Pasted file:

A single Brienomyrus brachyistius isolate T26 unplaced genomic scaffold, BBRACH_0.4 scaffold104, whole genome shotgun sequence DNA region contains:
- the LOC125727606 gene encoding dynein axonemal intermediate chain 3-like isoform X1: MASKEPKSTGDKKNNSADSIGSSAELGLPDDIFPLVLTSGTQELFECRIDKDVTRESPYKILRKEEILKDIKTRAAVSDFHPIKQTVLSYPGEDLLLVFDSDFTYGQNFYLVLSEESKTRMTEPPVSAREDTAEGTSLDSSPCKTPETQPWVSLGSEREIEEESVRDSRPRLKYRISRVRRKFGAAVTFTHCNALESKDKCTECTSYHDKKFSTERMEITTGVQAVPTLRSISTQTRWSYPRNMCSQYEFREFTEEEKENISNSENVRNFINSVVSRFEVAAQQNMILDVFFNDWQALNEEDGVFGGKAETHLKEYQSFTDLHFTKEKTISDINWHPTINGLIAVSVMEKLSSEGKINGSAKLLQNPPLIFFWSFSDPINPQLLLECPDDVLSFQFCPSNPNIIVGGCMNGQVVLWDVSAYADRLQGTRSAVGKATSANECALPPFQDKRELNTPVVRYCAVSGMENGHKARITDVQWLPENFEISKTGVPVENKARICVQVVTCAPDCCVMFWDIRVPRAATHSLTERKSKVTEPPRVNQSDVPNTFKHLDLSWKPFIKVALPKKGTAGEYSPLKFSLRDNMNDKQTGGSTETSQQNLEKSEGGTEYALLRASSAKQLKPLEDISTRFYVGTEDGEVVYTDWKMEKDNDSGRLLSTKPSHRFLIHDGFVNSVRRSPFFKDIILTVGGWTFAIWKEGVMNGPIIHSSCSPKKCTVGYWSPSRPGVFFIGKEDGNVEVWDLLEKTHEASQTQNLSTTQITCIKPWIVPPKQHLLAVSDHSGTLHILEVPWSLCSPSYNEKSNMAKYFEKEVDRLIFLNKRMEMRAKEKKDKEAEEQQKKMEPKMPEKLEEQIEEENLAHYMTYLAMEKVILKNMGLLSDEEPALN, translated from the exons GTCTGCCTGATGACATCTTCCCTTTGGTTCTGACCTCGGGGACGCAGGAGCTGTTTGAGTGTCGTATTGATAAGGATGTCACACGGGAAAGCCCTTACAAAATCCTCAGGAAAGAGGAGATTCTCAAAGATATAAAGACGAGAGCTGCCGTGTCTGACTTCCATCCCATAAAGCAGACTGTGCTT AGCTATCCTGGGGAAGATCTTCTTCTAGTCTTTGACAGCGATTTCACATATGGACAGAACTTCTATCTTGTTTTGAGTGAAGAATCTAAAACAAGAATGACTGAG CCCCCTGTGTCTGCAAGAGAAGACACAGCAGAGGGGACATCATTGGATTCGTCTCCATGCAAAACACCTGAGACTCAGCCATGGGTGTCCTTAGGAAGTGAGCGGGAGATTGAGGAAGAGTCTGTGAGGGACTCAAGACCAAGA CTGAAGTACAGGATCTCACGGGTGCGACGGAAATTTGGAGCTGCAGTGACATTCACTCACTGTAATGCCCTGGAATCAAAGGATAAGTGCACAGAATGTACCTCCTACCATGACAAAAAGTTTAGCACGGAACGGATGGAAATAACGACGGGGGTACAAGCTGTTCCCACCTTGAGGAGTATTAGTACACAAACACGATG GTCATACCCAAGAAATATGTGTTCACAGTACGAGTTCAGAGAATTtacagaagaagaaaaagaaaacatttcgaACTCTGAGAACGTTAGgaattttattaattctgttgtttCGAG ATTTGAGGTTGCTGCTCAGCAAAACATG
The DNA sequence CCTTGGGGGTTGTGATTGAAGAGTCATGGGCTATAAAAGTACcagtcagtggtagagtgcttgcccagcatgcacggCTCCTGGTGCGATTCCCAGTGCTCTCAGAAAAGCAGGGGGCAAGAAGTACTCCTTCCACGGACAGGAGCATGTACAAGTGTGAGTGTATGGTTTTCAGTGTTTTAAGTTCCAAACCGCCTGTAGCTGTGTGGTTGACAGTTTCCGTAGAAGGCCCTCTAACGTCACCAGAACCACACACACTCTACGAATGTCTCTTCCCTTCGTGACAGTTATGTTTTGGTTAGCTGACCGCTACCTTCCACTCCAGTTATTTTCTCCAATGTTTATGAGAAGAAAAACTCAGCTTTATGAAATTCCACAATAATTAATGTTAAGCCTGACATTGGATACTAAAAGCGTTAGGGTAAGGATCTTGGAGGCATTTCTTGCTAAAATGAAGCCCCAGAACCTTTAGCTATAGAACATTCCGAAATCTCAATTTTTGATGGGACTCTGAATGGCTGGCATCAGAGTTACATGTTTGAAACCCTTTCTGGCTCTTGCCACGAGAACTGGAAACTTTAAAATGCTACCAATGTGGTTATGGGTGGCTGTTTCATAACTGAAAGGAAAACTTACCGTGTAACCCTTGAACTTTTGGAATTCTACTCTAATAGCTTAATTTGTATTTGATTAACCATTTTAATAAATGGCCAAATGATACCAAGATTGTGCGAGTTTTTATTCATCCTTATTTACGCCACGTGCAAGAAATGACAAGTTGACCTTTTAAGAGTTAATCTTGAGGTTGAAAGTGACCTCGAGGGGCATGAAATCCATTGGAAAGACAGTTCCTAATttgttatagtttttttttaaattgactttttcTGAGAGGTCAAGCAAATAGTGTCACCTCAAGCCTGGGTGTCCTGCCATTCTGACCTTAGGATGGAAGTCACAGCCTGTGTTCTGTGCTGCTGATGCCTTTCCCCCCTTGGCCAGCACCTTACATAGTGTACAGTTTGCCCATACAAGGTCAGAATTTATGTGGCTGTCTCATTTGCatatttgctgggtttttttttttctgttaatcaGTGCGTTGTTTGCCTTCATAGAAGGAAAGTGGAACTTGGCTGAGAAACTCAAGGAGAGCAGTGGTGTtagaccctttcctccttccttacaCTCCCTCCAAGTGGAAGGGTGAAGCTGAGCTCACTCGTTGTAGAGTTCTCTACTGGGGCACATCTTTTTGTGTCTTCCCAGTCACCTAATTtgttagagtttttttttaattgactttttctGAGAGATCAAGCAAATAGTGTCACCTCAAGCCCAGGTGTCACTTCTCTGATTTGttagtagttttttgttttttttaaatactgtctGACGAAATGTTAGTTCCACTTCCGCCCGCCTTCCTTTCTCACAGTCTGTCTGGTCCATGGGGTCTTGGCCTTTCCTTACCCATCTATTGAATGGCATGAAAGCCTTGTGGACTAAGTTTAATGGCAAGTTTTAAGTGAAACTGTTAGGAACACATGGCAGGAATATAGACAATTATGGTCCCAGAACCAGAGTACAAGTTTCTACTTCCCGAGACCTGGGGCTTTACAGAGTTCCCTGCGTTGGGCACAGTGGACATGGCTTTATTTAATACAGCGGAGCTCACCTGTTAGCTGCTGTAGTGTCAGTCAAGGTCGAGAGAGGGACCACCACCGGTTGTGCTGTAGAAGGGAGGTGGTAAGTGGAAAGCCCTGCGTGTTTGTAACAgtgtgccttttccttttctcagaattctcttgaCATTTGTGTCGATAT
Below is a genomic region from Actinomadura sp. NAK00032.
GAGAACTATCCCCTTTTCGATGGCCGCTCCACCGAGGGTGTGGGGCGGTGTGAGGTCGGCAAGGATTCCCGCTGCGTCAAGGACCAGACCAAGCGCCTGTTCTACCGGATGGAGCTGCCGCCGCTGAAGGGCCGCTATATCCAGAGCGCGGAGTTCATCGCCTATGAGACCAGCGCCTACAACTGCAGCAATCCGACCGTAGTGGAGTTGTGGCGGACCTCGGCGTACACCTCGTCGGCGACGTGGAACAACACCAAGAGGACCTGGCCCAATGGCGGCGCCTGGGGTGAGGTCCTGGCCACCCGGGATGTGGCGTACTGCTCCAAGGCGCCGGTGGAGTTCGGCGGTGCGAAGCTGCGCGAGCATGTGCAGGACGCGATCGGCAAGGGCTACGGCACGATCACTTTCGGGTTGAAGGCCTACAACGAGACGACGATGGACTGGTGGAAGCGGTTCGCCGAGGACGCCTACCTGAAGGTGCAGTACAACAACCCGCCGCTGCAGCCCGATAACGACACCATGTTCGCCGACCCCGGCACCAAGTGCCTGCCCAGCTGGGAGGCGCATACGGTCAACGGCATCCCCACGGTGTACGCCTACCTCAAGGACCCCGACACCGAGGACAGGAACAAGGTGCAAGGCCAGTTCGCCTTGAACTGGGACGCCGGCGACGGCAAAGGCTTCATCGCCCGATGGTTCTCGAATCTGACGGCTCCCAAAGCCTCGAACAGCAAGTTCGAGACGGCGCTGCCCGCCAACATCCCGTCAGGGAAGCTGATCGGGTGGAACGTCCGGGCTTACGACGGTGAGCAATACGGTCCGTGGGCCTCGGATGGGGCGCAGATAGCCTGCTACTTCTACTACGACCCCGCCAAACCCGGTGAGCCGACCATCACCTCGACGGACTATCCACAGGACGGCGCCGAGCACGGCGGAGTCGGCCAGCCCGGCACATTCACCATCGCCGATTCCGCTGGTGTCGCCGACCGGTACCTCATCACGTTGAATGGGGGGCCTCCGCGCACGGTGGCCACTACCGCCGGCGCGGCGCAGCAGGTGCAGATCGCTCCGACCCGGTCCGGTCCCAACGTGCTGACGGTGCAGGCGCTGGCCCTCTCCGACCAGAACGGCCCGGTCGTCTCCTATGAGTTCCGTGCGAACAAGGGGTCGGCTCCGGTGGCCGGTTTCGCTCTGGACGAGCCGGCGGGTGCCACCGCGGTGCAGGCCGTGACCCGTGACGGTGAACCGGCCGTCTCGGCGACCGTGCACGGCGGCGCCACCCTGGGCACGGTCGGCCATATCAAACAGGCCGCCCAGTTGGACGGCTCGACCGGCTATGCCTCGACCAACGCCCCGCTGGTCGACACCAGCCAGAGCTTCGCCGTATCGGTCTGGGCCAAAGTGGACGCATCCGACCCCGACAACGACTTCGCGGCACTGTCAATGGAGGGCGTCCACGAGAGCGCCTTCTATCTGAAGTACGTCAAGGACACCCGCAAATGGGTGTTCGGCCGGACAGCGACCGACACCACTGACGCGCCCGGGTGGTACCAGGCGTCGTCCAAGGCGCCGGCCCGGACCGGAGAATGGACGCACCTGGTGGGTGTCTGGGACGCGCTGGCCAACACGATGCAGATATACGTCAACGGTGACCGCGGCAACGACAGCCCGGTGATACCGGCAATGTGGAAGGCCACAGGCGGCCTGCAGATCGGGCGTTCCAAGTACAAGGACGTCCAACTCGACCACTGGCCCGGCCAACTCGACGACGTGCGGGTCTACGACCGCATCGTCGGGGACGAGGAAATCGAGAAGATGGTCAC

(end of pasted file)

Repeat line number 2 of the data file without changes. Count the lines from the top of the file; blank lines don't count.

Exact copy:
- the LOC125727606 gene encoding dynein axonemal intermediate chain 3-like isoform X1: MASKEPKSTGDKKNNSADSIGSSAELGLPDDIFPLVLTSGTQELFECRIDKDVTRESPYKILRKEEILKDIKTRAAVSDFHPIKQTVLSYPGEDLLLVFDSDFTYGQNFYLVLSEESKTRMTEPPVSAREDTAEGTSLDSSPCKTPETQPWVSLGSEREIEEESVRDSRPRLKYRISRVRRKFGAAVTFTHCNALESKDKCTECTSYHDKKFSTERMEITTGVQAVPTLRSISTQTRWSYPRNMCSQYEFREFTEEEKENISNSENVRNFINSVVSRFEVAAQQNMILDVFFNDWQALNEEDGVFGGKAETHLKEYQSFTDLHFTKEKTISDINWHPTINGLIAVSVMEKLSSEGKINGSAKLLQNPPLIFFWSFSDPINPQLLLECPDDVLSFQFCPSNPNIIVGGCMNGQVVLWDVSAYADRLQGTRSAVGKATSANECALPPFQDKRELNTPVVRYCAVSGMENGHKARITDVQWLPENFEISKTGVPVENKARICVQVVTCAPDCCVMFWDIRVPRAATHSLTERKSKVTEPPRVNQSDVPNTFKHLDLSWKPFIKVALPKKGTAGEYSPLKFSLRDNMNDKQTGGSTETSQQNLEKSEGGTEYALLRASSAKQLKPLEDISTRFYVGTEDGEVVYTDWKMEKDNDSGRLLSTKPSHRFLIHDGFVNSVRRSPFFKDIILTVGGWTFAIWKEGVMNGPIIHSSCSPKKCTVGYWSPSRPGVFFIGKEDGNVEVWDLLEKTHEASQTQNLSTTQITCIKPWIVPPKQHLLAVSDHSGTLHILEVPWSLCSPSYNEKSNMAKYFEKEVDRLIFLNKRMEMRAKEKKDKEAEEQQKKMEPKMPEKLEEQIEEENLAHYMTYLAMEKVILKNMGLLSDEEPALN, translated from the exons GTCTGCCTGATGACATCTTCCCTTTGGTTCTGACCTCGGGGACGCAGGAGCTGTTTGAGTGTCGTATTGATAAGGATGTCACACGGGAAAGCCCTTACAAAATCCTCAGGAAAGAGGAGATTCTCAAAGATATAAAGACGAGAGCTGCCGTGTCTGACTTCCATCCCATAAAGCAGACTGTGCTT AGCTATCCTGGGGAAGATCTTCTTCTAGTCTTTGACAGCGATTTCACATATGGACAGAACTTCTATCTTGTTTTGAGTGAAGAATCTAAAACAAGAATGACTGAG CCCCCTGTGTCTGCAAGAGAAGACACAGCAGAGGGGACATCATTGGATTCGTCTCCATGCAAAACACCTGAGACTCAGCCATGGGTGTCCTTAGGAAGTGAGCGGGAGATTGAGGAAGAGTCTGTGAGGGACTCAAGACCAAGA CTGAAGTACAGGATCTCACGGGTGCGACGGAAATTTGGAGCTGCAGTGACATTCACTCACTGTAATGCCCTGGAATCAAAGGATAAGTGCACAGAATGTACCTCCTACCATGACAAAAAGTTTAGCACGGAACGGATGGAAATAACGACGGGGGTACAAGCTGTTCCCACCTTGAGGAGTATTAGTACACAAACACGATG GTCATACCCAAGAAATATGTGTTCACAGTACGAGTTCAGAGAATTtacagaagaagaaaaagaaaacatttcgaACTCTGAGAACGTTAGgaattttattaattctgttgtttCGAG ATTTGAGGTTGCTGCTCAGCAAAACATG